Yankees Scouts Hit Big On Luis Gil
Prior to the 2018 season, the Yankees viewed their outfield as stable for years to come. After all, they had starters Giancarlo Stanton, Aaron Hicks and Aaron Judge, all capably backed up by Brett Gardner.
Therefore, 25-year-old outfielder Jake Cave was viewed as expendable, assuming that everybody on the major league roster remained healthy. After all, Stanton, Hicks and Judge were all young, talented and capable of big things.
Needing room on the 40-man roster that spring training, the Yankees traded Cave to the Twins for Luis Gil, a 20-year-old Dominican righthander at the time who had drawn the attention of Yankees international talent evaluators Taylor Emanuel and Mario Garza.
The deal didn’t receive a lot of attention at the time. Cave was a lefthanded-hitting outfielder who had spent 2017 at Double-A and Triple-A. Gil, who signed in February 2015, had been a professional for three seasons, all three in the Dominican Summer League, one spent entirely on the sidelines while on the injured list.
"The scouts did a tremendous job,’’ minor league pitching coordinator Danny Borrell said of the scouts targeting Gil as a pitcher with potential.
Fast-forward to this season, and Gil had pitched so well at low Class A Charleston that teams inquired this year if he was available in a trade.
"He has all the ingredients to be a frontline (starter),’’ Borrell said of Gil, whose calling card is a fastball that ranges from 95-100 mph and produces a lot of swings and misses but isn’t the only effective pitch. "He spins the ball well.’’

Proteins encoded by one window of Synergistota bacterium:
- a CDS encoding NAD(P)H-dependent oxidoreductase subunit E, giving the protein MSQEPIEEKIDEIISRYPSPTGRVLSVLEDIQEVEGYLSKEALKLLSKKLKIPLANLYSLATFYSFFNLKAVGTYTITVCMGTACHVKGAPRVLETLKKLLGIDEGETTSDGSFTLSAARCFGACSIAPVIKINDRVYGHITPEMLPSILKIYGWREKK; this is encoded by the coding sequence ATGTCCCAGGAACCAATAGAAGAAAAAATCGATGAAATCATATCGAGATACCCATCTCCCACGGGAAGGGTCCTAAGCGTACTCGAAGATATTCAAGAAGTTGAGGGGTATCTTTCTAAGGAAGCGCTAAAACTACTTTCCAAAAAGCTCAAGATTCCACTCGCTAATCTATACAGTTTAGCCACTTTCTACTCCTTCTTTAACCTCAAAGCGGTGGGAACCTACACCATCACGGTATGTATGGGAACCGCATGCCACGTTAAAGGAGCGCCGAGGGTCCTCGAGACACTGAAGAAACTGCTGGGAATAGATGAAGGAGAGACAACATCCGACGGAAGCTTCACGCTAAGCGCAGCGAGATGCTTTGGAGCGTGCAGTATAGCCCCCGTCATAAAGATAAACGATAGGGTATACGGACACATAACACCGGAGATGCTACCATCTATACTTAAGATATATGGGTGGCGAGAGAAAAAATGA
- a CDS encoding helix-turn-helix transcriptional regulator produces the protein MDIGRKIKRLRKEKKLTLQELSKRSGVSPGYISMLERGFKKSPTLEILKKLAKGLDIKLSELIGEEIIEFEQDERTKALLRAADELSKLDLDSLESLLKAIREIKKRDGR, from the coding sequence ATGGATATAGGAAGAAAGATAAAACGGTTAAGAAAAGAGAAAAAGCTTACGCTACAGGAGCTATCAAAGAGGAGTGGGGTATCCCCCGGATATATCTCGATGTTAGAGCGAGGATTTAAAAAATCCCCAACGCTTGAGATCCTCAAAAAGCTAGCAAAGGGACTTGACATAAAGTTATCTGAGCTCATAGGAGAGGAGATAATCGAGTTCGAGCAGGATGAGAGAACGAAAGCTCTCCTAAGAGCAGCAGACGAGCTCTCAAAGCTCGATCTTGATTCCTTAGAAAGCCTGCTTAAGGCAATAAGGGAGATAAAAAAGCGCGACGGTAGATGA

Gil had generated the second-highest swinging-strike rate in the South Atlantic League while recording a 2.39 ERA through 17 starts. He struck out 112 and walked 39 through 83 innings. Also, his 6-foot-3, 190-pound frame has room to grow.
"He still has a young body and is a good athlete,’’ Borrell said. "He has done a tremendous job of throwing strikes this year."
Of particular note, was Gil's improved control. Last year in Rookie ball he walks 6.1 batters per nine innings. He had improved that rate to 4.2 per nine this season.
— Low Claws A Charleston catcher Anthony Seigler, the 23rd pick in the 2018 draft out of Cartersville (Ga.) High, didn’t start playing until June because of a quad injury a year after he was limited to 24 games. He went 17-for-97 (.175) with three extra-base hits through 30 games.
— Catcher Josh Breaux, taken in the second round of the 2018 draft out of McLennan (Texas) JC, played in 30 games for Charleston and last appeared on May 21 because he was sidelined with an elbow issue. He hit .295 with seven homers and 30 RBIs in 30 games.